Jungjin Lee: Untitled
|When||1 Apr 2014 - 3 May 2014|
287 Spring St
New York, NY 10013
|Enquiry||(646) 775 6406|
Artist in coversation with Jill Quasha: Friday, April 11, 6:30pm
Trees rooted (American Deserts), things floating (Thing), the body as part of and separate from the landscape (Wasteland), weightless pagodas (Pagodas), and here, repetitive scenes of the water and its surroundings (Untitled). Whatever the subject, Jungjin Lee’s pictures resonate. They are at once calming and disquieting. How do we fit in to this incomprehensible thing we call the universe? We feel empty but not, we’re alone but not, we’re sometimes at the edge, but of what? It has to do with the vastness of nature and the inability to understand time, Lee reminds us. The concept seems concrete because we can ask the questions, but it ends up being abstract because we can’t find the answers. All we can do is to keep seeking, in an effort to find a certain comfort level.
Untitled is a series that Lee did from 1997-1999. They are beautiful scrolls of nature: a tree trunk lying on its side on a beach, the water and the dock above it, the island in the middle of the water. They are the ultimate in craftsmanship: the mulberry paper soaks the ink in and resembles Chinese ink painting; the emulsion that coats the paper softens the tones, like 19th-century photographs; the brush strokes that are applied by hand render every print unique and call to mind abstract painting. Lee abstracts the pictures by repeating each image three times, making us unclear as to what we’re looking at. What we are clear about is the power they have over us: they are quiet but disconcerting; they are delicate but weighty. As in all of Lee’s work, the existence of the thing – whether on its own, reflected in itself, floating in the universe, or abstracted – is presented to us for deeper thought and reflection, and always, exquisitely.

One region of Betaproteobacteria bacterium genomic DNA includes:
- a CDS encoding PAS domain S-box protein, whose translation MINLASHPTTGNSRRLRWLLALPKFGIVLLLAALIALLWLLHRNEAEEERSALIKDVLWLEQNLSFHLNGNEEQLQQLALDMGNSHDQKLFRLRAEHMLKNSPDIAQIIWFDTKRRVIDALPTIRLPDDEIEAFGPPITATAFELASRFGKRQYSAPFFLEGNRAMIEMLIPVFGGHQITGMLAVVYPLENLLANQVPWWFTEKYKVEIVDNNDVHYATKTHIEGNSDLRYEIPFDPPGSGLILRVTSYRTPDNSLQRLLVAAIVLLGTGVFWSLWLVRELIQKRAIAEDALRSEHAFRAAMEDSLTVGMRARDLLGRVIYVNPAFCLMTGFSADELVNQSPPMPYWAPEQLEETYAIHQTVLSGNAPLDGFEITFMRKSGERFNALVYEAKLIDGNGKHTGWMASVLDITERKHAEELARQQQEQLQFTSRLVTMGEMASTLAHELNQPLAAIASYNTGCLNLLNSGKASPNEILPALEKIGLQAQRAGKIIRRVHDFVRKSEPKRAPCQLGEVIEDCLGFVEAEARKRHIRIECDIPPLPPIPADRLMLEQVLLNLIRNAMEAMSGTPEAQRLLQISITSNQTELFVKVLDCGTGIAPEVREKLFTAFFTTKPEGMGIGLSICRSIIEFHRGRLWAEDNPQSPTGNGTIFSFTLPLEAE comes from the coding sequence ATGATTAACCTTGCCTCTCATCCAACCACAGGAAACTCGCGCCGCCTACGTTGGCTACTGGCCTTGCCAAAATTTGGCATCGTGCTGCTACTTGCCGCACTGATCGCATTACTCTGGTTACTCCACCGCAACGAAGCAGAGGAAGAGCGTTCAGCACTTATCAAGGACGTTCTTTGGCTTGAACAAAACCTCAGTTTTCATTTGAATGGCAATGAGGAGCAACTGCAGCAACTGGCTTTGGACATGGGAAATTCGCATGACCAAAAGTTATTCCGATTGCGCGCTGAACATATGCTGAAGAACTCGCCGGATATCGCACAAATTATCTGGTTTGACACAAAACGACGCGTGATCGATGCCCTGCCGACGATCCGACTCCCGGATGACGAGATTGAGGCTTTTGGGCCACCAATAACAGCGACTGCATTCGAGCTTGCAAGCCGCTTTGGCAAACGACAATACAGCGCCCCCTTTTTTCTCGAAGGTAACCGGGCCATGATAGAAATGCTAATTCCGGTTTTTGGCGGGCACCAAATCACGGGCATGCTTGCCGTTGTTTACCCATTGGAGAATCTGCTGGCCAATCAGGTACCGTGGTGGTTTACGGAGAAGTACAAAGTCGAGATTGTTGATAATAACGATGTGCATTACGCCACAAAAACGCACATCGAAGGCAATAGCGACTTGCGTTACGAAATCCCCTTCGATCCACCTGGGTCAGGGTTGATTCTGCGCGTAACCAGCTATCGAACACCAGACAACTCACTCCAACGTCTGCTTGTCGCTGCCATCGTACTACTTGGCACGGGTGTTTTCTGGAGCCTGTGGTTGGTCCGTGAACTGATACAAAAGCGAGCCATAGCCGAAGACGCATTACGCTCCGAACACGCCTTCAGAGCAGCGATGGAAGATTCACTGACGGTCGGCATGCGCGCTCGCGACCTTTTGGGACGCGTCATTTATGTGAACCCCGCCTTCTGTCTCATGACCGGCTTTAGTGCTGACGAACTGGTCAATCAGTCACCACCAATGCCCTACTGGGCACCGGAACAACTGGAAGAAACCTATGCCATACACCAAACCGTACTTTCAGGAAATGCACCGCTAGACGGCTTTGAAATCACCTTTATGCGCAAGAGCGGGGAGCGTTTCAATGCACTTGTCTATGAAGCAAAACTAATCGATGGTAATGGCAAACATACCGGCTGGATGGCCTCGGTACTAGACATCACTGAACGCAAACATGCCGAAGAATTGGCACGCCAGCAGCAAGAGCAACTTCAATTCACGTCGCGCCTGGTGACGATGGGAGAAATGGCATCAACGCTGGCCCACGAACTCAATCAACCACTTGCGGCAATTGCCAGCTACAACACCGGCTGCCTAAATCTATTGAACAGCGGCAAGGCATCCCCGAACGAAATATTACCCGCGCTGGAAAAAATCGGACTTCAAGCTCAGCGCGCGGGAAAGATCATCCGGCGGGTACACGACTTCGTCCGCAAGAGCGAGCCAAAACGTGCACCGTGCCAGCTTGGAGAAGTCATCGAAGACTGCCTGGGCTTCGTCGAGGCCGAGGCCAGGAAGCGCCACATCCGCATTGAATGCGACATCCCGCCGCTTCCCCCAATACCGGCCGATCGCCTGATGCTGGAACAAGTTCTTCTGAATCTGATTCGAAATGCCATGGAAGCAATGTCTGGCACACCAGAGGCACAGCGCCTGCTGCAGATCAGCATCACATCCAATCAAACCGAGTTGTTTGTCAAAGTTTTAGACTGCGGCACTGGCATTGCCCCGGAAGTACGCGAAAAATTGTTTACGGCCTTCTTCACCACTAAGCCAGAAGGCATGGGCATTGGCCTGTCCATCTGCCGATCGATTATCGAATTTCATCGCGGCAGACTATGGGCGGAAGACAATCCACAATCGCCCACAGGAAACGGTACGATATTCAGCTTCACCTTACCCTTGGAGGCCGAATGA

- Jill Quasha -
Jungjin Lee was born in Korea in 1961 and currently lives and works in New York City. Lee’s work has been exhibited widely in the United States, Europe, and Korea. Lee has published many books including Wind (2009), Jungjin Lee (2006), Thing (2005), Desert (2002), On Road/Ocean (2001), Jungjin Lee: Beyond Photography (2000), Wasteland (1997), and Lonely Cabin in a Far Away Island (1988). Her work is included in important collections such as The Metropolitan Museum of Art, the Whitney Museum of American Art, the Los Angeles County Museum of Art, and the National Museum of Modern and Contemporary Art, Korea. Her work is also in many major private collections.
Jill Quasha has been a private photography dealer since 1980, specializing in building collections for individuals and museums. She has authored and produced two books: The Quillan Collection of Nineteenth and Twentieth Century Photographs (1991) and Marjorie Content: Photographs (W.W. Norton, 1994).
Photo courtesy of the organiser/s
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